Bgi's latest discovery: clues to the origin of deadly e. coli
The bacteria that caused the European outbreak may have originated from the ehec strain isolated in Germany in 2001, according to new research published by the bgi on June 5.
The research team of the hospital found that the strains causing this outbreak were highly similar to the German isolates 01-09591 in 2001 and the non-chinese isolates 55989 in 2002 by multi-locus sequencing typing. These three strains have 7 identical "housekeeping genes" (" housekeeping genes "are necessary to maintain the minimum function of cells and are widely used in the classification of bacteria), which leads to the conclusion that the three types of escherichia coli are of the same type (ST678).
Based on this finding, the team further investigated the three strains to trace the source of the outbreak. Analysis of 12 virulence genes/adaptation genes in e. coli showed that the 2001 German isolates were identical to this year's outbreak strains, while the non-german strains were missing the shiga toxin gene and tellurite resistance gene compared to the two German strains.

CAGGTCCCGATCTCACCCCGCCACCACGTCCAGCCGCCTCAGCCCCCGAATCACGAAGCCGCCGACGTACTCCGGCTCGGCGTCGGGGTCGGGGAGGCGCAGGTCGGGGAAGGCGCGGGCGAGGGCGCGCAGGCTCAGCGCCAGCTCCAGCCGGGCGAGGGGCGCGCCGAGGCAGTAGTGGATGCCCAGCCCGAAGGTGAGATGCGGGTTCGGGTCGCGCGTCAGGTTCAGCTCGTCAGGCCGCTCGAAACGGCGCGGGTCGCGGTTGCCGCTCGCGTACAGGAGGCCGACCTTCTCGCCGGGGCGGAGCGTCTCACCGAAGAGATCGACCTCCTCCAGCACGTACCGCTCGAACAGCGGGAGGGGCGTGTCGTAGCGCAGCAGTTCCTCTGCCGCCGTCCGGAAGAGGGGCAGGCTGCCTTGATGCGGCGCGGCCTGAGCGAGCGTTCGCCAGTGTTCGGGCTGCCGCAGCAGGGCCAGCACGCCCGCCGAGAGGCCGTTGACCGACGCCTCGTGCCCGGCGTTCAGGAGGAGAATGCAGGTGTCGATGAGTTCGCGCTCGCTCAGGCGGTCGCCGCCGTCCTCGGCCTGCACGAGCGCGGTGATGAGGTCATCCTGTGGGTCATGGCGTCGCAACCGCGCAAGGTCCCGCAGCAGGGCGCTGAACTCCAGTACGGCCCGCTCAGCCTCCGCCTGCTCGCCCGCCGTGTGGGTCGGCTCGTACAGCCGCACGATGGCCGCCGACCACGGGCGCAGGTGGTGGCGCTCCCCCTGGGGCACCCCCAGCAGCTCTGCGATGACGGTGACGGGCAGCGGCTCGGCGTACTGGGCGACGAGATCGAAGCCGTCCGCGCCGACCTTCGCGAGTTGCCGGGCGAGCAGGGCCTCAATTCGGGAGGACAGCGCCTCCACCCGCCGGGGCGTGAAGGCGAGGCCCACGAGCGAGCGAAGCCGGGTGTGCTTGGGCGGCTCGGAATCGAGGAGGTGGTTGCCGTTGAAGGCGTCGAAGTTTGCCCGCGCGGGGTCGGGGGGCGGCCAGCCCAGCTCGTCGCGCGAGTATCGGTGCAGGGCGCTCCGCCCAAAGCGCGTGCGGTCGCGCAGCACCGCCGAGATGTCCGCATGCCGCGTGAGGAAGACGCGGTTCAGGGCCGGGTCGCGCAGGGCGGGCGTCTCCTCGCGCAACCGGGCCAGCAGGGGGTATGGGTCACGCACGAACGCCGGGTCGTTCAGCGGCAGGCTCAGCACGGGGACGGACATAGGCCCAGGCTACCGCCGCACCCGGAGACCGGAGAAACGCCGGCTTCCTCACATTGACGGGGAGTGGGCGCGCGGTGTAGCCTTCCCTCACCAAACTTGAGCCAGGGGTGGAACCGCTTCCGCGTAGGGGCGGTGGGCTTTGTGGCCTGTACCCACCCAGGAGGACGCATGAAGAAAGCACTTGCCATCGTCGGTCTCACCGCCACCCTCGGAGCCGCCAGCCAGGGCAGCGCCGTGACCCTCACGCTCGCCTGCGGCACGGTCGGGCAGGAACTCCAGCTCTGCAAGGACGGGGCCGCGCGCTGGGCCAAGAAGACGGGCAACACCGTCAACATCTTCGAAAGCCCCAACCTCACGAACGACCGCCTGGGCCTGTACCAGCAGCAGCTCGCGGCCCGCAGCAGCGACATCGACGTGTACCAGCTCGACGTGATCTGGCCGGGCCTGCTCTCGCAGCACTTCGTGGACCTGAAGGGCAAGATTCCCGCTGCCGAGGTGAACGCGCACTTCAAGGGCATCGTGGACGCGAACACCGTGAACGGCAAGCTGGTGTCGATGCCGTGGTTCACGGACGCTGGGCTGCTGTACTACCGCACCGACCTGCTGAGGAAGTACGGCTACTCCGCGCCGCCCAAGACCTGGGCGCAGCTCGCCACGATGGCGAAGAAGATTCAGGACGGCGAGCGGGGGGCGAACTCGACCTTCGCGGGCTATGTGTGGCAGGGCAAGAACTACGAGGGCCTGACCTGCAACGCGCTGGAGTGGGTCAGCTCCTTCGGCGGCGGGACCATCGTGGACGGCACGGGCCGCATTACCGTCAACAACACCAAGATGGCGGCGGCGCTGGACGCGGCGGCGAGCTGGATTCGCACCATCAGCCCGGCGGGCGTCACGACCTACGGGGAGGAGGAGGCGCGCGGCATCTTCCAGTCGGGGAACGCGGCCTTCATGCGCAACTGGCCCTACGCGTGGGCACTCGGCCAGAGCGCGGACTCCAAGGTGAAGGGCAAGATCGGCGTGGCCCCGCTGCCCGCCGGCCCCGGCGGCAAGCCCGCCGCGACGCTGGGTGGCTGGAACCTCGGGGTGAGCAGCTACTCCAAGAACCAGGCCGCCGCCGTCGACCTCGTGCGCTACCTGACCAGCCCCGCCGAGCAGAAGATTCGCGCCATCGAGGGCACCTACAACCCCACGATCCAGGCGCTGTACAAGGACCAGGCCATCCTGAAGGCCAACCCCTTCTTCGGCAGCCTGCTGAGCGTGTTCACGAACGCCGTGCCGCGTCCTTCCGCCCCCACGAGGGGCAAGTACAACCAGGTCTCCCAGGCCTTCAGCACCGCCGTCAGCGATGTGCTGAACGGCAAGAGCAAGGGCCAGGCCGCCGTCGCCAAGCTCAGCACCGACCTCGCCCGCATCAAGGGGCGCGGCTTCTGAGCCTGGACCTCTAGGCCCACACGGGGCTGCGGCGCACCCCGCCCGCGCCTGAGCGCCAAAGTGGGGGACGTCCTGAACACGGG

The researchers concluded that the 2001 German strain was likely a direct ancestor of the outbreak. The results of antibiotic resistance tests suggest that after 10 years of evolution, the 2011 strain may have acquired some new genes that make it resistant to more antibiotics.
By comparing the genomes of strains that broke out in 2001 with those that broke out this year, the team says it will greatly help shed light on why the strain that caused the outbreak was so virulent. It will provide clues to the origin, spread and origin of the disease. This will provide stronger support for frontline health care workers to cope with and control the spread of the global epidemic.
The team said the researchers are still in contact to find samples of the 2001 German strain and related information, and continue to further analysis and research.
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